Riding a Motorcycle Taxi Safely

Riding a Motorcycle Taxi Safely

In most Thai cities and towns many of the locals travel by motorcycle taxi. All over Hua Hin at the end of small streets and on the corners of intersections you will see groups of Thai men (and a few women) congregated.

They will be wearing a plastic vest (usually orange) with a number on it. These are the Thai motorcycle taxi drivers and they can take you to most places, much quicker than most other forms of transportation due to their ability to weave in and out of traffic. If you are in a car you can wait at a red light while motorcycle taxis have long since gone as they weave in and out of cars to get to the front of the line. When the light changed to green, they were the first away. Many people use motorcycle taxis because of the speed but to do it right (and safely!) you have to know a few rules.

1. Wear a Helmet or BYO!

Even though motorcycle taxi drivers probably have the best safety record of any motorcyclists on the road, it’s very unusual to see a driver without a helmet. However they don’t often have spare helmets; if they do and offer it to you, take it and wear it. If you are a frequent user, you may want to find a regular driver that does. Why not take your own helmet? If you are heading for a restaurant, bar or office, it won’t be hard to find a safe place to keep it.

2. Hold Onto The Bar at The Back.

It’s not particularly acceptable to hold onto the motorcycle taxi driver when riding behind him on a motorcycle taxi. It’s more polite to hold onto the small bar at the back of the bike seat and not hold the driver around the waist. Even when riding side saddle, most Thai women still hold onto the bar at the back of the bike and not to the motorcycle driver.

3. Make Sure You Look Ahead.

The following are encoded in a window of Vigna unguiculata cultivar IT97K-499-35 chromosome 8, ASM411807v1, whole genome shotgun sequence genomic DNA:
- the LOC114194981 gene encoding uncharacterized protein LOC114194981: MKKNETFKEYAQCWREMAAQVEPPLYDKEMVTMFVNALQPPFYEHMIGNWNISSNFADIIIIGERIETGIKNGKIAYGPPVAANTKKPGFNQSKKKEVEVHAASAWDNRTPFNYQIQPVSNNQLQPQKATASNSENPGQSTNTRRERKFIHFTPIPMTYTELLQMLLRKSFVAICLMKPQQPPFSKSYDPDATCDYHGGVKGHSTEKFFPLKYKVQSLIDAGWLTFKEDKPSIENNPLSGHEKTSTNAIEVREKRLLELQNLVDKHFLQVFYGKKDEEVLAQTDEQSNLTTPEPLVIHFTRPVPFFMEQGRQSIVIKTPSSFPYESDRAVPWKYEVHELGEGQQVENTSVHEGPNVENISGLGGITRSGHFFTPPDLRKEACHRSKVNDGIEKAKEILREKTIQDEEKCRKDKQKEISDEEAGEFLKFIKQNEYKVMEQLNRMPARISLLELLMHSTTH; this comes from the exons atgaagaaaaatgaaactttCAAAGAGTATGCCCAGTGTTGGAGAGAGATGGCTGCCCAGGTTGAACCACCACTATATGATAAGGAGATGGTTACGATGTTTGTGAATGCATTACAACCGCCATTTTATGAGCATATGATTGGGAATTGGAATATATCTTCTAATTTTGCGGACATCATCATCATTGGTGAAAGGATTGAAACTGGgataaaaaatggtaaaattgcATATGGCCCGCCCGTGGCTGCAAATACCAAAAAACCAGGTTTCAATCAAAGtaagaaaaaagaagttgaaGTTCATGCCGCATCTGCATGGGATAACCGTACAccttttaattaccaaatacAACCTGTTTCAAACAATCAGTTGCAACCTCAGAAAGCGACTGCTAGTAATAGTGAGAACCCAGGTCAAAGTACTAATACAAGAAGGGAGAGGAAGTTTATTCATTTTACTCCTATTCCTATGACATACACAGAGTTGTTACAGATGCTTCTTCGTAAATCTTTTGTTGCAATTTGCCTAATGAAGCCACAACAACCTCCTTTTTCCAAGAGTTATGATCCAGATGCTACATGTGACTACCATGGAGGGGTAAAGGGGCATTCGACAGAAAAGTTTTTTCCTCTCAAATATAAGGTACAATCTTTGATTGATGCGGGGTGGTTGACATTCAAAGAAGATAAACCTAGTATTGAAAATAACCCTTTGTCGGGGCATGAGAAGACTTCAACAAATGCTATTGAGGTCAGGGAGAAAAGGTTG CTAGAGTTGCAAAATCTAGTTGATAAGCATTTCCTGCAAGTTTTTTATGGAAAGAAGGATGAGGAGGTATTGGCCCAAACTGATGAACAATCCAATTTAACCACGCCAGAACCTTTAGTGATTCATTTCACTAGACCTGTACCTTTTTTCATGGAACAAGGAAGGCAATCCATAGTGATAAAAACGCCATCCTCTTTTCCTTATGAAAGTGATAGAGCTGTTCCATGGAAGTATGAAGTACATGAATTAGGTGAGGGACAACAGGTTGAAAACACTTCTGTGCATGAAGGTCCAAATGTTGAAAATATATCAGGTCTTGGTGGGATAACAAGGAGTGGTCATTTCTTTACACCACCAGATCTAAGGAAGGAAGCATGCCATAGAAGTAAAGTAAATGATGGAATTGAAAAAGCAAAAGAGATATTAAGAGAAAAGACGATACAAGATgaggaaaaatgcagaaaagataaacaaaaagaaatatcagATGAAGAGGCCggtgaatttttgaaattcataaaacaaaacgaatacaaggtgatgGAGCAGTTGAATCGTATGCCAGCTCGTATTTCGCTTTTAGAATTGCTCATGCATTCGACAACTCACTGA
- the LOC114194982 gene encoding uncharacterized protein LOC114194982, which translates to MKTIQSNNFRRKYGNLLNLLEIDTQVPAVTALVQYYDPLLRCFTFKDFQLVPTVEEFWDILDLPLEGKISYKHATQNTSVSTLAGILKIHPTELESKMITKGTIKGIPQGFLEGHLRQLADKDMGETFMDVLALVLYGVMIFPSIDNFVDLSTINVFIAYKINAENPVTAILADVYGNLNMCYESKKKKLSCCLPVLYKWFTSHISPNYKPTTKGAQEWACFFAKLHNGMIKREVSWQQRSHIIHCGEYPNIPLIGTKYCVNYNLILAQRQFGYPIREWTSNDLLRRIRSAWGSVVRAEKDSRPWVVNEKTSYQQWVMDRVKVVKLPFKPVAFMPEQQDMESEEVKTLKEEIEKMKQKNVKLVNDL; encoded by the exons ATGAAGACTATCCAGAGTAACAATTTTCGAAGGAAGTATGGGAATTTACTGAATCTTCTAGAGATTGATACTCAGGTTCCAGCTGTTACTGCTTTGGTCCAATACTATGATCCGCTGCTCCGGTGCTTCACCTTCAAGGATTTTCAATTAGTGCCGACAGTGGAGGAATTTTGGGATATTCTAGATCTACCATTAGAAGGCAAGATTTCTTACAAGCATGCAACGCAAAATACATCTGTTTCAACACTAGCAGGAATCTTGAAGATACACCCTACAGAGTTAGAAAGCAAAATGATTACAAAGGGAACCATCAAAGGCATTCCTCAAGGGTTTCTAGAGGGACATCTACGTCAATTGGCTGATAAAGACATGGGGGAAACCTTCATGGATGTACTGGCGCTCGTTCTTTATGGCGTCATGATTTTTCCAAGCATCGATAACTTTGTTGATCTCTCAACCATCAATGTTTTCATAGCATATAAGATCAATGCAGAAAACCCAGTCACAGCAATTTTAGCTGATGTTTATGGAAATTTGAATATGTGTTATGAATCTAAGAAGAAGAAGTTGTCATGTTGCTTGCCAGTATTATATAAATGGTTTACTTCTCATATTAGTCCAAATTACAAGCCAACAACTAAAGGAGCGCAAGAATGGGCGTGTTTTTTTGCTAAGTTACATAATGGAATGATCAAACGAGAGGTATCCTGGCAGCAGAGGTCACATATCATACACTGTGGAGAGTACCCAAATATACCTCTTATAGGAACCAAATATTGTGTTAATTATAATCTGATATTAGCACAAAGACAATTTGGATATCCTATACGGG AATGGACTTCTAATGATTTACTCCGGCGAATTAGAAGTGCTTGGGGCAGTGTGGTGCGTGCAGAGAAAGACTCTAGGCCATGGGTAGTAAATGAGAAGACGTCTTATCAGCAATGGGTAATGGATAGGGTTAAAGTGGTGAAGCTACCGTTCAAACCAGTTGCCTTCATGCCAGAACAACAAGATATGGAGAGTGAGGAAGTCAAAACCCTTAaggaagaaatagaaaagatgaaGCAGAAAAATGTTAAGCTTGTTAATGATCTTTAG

Make sure you are constantly aware of what is going on ahead of you. It is much safer to be able to predict an upcoming collision or accident and brace yourself accordingly, than it is to be suddenly catapulted off the bike because you weren’t paying attention to what is happening on the road ahead of you.

4. Keep Your Knees and Elbows In.

All the motorcycle taxi drivers weave in and out of traffic, and they often come very close to the cars they are going past. If you don’t pay attention and don’t keep your knees and elbows tucked into your body, you are likely to get them whacked against a car you are passing. Even if the car is stationary and you are not, a hard knock against it could lead to a broken knee or elbow, or even knock you off the bike. So tuck in any protruding limb. This also goes for any bags or parcels you are carrying. Make sure you hold them close to your body so they’re not in danger of being knocked off when you pass a car.

5. Ask The Driver To Slow Down.

It’s completely acceptable to ask a driver to slow down “Bpai Chaa Chaa”, and most of them will. There is no point taking a white-knuckled ride, when a quick request will make them slow down and give you a safer ride.

6. Sit Astride the Motorbike

In Thailand, you will see many Thai women riding motorcycle taxis and many of them will be sitting side saddle. While this is a cute and elegant way to travel on a motorbike, especially when you’re in a skirt, it is also one of the most dangerous. If the motorcycle has to maneuver suddenly you are likely to fall off the side of the bike and into the street. Every year, thousands of Thai women are hurt or killed by falling off motorbikes. If you’re not used to it and don’t know what you’re doing, it can be very dangerous. Dress in a way to keep your modest intact while sitting astride the bike. With these few tips, you too can enjoy taking motorcycle taxis around town. And don’t forget; in Thai call them “motosi”. If you need one just ask, “Moto-si, yu tee nigh?

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In most Thai cities and towns many of the locals travel by motorcycle taxi. All over Hua Hin at the end of small streets and on the corners of intersections you will see groups of Thai men (and a few women) congregated.They will be wearing a plastic vest (usually...

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